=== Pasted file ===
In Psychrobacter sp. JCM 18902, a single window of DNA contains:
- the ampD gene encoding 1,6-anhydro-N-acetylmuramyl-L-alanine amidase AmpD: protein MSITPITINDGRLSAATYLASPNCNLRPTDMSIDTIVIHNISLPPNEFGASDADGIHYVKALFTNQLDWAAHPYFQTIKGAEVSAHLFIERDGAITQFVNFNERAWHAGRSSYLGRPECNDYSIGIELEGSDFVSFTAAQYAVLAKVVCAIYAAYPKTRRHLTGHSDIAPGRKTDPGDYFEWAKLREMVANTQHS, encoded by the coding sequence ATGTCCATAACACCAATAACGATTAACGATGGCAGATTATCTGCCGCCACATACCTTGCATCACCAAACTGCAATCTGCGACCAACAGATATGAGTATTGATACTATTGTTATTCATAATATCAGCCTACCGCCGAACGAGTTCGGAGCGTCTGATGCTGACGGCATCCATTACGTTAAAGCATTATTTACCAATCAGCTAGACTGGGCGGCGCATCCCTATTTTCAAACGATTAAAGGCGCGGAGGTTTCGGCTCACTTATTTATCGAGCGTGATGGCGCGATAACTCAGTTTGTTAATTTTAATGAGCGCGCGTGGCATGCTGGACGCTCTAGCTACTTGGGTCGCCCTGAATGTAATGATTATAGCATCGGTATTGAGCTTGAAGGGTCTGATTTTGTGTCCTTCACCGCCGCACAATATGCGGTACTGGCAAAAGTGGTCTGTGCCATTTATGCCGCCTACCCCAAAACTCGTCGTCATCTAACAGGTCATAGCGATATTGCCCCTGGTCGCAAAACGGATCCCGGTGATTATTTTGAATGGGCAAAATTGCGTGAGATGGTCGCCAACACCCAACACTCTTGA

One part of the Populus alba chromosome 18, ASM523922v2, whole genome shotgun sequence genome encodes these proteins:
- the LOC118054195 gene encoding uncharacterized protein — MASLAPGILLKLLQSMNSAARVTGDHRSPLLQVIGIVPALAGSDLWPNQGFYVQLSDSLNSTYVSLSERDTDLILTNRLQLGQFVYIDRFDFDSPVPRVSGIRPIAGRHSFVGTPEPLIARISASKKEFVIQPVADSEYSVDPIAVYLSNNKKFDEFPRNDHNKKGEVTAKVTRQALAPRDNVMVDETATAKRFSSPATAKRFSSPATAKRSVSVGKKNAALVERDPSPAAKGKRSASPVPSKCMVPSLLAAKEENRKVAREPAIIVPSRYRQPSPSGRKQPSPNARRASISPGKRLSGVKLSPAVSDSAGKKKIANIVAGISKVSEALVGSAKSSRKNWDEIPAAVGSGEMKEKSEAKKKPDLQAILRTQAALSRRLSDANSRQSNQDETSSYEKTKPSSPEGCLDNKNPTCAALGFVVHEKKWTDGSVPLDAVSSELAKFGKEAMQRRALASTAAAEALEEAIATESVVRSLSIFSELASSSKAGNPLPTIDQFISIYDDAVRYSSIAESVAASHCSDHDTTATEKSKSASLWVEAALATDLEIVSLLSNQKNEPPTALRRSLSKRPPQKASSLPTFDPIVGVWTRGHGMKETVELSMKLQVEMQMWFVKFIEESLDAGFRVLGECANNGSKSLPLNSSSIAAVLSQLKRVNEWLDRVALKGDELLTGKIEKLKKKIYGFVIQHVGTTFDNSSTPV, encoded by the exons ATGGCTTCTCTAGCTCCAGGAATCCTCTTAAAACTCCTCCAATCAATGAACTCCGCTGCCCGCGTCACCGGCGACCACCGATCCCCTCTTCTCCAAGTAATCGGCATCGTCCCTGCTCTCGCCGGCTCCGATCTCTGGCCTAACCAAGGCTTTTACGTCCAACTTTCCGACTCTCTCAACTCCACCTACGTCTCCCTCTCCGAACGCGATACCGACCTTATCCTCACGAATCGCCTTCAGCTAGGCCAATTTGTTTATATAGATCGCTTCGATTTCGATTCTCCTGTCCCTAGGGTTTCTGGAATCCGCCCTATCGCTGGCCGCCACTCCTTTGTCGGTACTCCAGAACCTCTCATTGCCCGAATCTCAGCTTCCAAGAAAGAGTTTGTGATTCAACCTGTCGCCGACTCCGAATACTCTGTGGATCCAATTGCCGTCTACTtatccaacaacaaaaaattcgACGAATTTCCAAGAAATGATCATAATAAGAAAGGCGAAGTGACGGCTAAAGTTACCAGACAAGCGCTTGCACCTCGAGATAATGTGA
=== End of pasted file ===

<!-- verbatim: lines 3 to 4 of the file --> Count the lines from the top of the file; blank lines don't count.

One part of the Populus alba chromosome 18, ASM523922v2, whole genome shotgun sequence genome encodes these proteins:
- the LOC118054195 gene encoding uncharacterized protein — MASLAPGILLKLLQSMNSAARVTGDHRSPLLQVIGIVPALAGSDLWPNQGFYVQLSDSLNSTYVSLSERDTDLILTNRLQLGQFVYIDRFDFDSPVPRVSGIRPIAGRHSFVGTPEPLIARISASKKEFVIQPVADSEYSVDPIAVYLSNNKKFDEFPRNDHNKKGEVTAKVTRQALAPRDNVMVDETATAKRFSSPATAKRFSSPATAKRSVSVGKKNAALVERDPSPAAKGKRSASPVPSKCMVPSLLAAKEENRKVAREPAIIVPSRYRQPSPSGRKQPSPNARRASISPGKRLSGVKLSPAVSDSAGKKKIANIVAGISKVSEALVGSAKSSRKNWDEIPAAVGSGEMKEKSEAKKKPDLQAILRTQAALSRRLSDANSRQSNQDETSSYEKTKPSSPEGCLDNKNPTCAALGFVVHEKKWTDGSVPLDAVSSELAKFGKEAMQRRALASTAAAEALEEAIATESVVRSLSIFSELASSSKAGNPLPTIDQFISIYDDAVRYSSIAESVAASHCSDHDTTATEKSKSASLWVEAALATDLEIVSLLSNQKNEPPTALRRSLSKRPPQKASSLPTFDPIVGVWTRGHGMKETVELSMKLQVEMQMWFVKFIEESLDAGFRVLGECANNGSKSLPLNSSSIAAVLSQLKRVNEWLDRVALKGDELLTGKIEKLKKKIYGFVIQHVGTTFDNSSTPV, encoded by the exons ATGGCTTCTCTAGCTCCAGGAATCCTCTTAAAACTCCTCCAATCAATGAACTCCGCTGCCCGCGTCACCGGCGACCACCGATCCCCTCTTCTCCAAGTAATCGGCATCGTCCCTGCTCTCGCCGGCTCCGATCTCTGGCCTAACCAAGGCTTTTACGTCCAACTTTCCGACTCTCTCAACTCCACCTACGTCTCCCTCTCCGAACGCGATACCGACCTTATCCTCACGAATCGCCTTCAGCTAGGCCAATTTGTTTATATAGATCGCTTCGATTTCGATTCTCCTGTCCCTAGGGTTTCTGGAATCCGCCCTATCGCTGGCCGCCACTCCTTTGTCGGTACTCCAGAACCTCTCATTGCCCGAATCTCAGCTTCCAAGAAAGAGTTTGTGATTCAACCTGTCGCCGACTCCGAATACTCTGTGGATCCAATTGCCGTCTACTtatccaacaacaaaaaattcgACGAATTTCCAAGAAATGATCATAATAAGAAAGGCGAAGTGACGGCTAAAGTTACCAGACAAGCGCTTGCACCTCGAGATAATGTGA